Karl-Theodor zu Guttenberg doesn't owe his great popularity to his polished appearance, but to his reputation for straightforwardness and defending his convictions. He acquired this reputation with one word, "no," which he uttered on the night the government was negotiating the future of Opel and chose auto parts supplier Magna as the automaker's savior. Guttenberg thought it was a bad idea, and he has been popular ever since.
Guttenberg would probably like to say what he's thinking and what he feels is the right thing to do more often.
In March, shortly after being appointed economics minister, when he was still caught up in the euphoria of taking office, Guttenberg asked his staff to prepare a report summarizing what they believed was necessary and desirable when it came to economic policy.
A few months later, Guttenberg was handed a 61-page document with the cumbersome title "General Industrial Policy Concept." It contained everything that is near and dear to an economic liberal: fewer protections against termination, the elimination of minimum wages, an end to reduced value-added tax rates, but also low income tax rates. Some of these things were part of Merkel's campaign platform in 2005.
But when Guttenberg's list was leaked to the public, a panic erupted at the Chancellery. At first, Merkel distanced herself from her economics minister, who then distanced himself from -- himself. The concept was not his own, he insisted.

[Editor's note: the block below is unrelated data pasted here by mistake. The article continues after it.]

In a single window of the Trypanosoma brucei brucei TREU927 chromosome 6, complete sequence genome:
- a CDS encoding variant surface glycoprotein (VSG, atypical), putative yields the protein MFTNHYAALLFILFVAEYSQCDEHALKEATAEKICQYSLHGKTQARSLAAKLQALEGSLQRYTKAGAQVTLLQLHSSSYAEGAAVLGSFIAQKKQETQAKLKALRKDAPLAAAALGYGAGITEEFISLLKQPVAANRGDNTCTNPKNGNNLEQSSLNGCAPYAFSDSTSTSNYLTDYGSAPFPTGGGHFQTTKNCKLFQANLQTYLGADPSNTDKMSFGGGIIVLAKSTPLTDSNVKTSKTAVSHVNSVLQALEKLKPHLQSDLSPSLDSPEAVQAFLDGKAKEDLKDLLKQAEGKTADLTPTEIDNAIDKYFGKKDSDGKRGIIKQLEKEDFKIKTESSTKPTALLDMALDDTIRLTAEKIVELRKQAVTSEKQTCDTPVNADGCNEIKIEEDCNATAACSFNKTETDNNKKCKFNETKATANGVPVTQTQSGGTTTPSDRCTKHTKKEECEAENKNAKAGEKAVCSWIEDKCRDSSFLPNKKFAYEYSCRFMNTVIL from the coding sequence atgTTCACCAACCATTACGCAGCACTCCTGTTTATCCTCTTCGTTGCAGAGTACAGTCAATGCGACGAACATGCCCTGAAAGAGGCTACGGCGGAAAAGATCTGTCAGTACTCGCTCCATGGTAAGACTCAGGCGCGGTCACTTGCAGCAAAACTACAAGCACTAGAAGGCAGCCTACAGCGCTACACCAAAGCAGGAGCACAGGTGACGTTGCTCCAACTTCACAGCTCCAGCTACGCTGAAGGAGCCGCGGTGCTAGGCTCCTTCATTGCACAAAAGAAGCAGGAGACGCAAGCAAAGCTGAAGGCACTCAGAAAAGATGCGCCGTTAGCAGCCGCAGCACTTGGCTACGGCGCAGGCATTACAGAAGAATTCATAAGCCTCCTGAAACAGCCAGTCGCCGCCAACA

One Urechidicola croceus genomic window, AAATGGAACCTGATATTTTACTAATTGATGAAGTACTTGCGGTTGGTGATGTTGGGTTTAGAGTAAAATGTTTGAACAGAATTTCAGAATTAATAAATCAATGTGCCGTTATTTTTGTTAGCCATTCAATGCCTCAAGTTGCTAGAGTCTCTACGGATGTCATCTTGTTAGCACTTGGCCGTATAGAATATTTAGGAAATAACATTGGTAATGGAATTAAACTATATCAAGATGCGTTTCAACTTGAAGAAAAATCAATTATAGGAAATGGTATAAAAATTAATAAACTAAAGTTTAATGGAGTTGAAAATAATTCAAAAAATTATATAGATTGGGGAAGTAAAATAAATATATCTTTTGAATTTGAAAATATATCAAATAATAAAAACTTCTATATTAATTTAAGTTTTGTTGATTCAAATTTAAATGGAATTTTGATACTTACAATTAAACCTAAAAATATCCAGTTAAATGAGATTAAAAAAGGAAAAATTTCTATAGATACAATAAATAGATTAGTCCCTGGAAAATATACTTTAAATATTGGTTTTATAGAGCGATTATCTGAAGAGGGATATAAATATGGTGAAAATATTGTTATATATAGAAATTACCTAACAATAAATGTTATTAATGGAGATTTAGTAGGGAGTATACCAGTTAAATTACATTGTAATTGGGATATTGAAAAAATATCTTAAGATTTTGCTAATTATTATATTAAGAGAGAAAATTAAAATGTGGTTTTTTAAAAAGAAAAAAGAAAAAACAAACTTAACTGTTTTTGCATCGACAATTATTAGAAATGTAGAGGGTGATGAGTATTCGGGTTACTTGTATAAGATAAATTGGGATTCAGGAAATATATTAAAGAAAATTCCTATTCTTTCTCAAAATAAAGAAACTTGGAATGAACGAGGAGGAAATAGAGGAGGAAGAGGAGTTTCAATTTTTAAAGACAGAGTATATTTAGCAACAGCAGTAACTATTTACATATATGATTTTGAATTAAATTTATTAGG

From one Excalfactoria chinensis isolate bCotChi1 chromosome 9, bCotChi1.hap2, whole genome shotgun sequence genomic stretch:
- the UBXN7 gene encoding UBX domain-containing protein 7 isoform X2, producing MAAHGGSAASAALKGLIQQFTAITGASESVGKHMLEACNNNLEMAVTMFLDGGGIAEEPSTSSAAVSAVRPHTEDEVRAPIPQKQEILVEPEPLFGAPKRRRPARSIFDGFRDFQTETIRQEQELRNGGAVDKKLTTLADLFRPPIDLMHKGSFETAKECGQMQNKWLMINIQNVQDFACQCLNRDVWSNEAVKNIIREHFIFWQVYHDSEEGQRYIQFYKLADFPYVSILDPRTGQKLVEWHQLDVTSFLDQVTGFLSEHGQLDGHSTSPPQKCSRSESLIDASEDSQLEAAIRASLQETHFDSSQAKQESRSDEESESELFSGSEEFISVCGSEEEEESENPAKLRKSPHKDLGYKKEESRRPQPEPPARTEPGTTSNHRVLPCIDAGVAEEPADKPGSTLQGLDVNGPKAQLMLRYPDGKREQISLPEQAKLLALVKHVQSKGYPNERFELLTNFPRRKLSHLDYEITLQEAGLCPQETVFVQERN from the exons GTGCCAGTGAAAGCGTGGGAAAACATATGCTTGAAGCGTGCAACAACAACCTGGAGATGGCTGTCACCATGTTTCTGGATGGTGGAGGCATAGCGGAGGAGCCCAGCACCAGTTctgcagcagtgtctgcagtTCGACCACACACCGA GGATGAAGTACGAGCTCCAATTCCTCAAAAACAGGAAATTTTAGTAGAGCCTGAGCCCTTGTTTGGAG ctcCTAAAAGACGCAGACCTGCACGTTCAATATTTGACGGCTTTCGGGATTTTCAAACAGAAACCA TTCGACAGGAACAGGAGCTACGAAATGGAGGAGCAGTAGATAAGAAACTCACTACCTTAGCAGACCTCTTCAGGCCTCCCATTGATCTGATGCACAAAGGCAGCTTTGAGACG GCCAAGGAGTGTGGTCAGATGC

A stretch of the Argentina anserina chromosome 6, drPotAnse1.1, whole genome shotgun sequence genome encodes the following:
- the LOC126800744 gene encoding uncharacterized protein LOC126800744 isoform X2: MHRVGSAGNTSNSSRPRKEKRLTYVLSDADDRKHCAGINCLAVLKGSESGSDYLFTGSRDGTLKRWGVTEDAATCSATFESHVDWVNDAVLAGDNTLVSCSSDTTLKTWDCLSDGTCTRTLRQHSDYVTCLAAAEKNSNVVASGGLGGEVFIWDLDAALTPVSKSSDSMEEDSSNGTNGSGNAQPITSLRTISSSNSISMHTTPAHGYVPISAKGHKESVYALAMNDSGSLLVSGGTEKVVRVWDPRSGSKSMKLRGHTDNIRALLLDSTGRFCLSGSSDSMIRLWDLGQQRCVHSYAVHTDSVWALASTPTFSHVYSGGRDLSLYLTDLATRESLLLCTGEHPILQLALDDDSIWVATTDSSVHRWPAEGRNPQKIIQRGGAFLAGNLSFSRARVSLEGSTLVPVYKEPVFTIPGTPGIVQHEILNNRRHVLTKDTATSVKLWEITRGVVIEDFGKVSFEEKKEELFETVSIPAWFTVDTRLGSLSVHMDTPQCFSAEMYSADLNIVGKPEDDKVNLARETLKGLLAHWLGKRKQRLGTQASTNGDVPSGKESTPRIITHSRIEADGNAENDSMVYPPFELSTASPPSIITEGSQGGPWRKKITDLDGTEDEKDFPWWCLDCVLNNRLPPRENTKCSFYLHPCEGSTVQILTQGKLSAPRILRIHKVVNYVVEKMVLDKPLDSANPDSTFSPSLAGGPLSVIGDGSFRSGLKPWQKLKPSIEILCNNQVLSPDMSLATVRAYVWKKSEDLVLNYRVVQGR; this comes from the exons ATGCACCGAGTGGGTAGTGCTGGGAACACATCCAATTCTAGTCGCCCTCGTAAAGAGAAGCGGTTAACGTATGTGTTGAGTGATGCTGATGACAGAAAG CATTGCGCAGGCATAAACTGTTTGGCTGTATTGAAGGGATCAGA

It's probably true that Guttenberg doesn't believe that all of the proposals his staff had compiled make sense. But it can also be assumed that he does support much of what is in the document. "What is written reflects what is thought," CSU Chairman Seehofer said privately, referring to the incident.
Now Guttenberg intends to revise the document himself, but he is not willing to reveal whether the new version will be released during the campaign. For now, he is seeking refuge in the realm of esotericism. "It is not my intention to read 50 or 60 pages of concepts to you," he told an audience on Bonn's Münsterplatz square last Tuesday. "I simply want to allow my heart to speak to you directly."
FDP Would Bring Back Old Guard
His comment earned him enthusiastic applause. Part of the reason Guttenberg is so popular is that both the CDU/CSU and the FDP have little to offer but the same familiar faces.
If elected, the CDU/CSU would likely keep the same cabinet Merkel has had for the past four years. The FDP would appoint even older politicians, including half the party establishment from the days when the German capital was in Bonn and the party still shared power with the CDU under Chancellor Helmut Kohl.
Sabine Leutheusser-Schnarrenberger, 58, who resigned as German justice minister in 1996, would be asked to return to the same post 13 years later. Rainer Brüderle, 64, a minister in the western state of Rhineland-Palatinate for many years, has been hoping to secure a federal cabinet post for decades, and his wish will likely come true if the FDP joins a coalition government. His older rival Hermann Otto Solms, 68, has been his party's treasurer since the administration of former Chancellor Helmut Kohl. To top off his career, he hopes to be made finance minister in the next administration.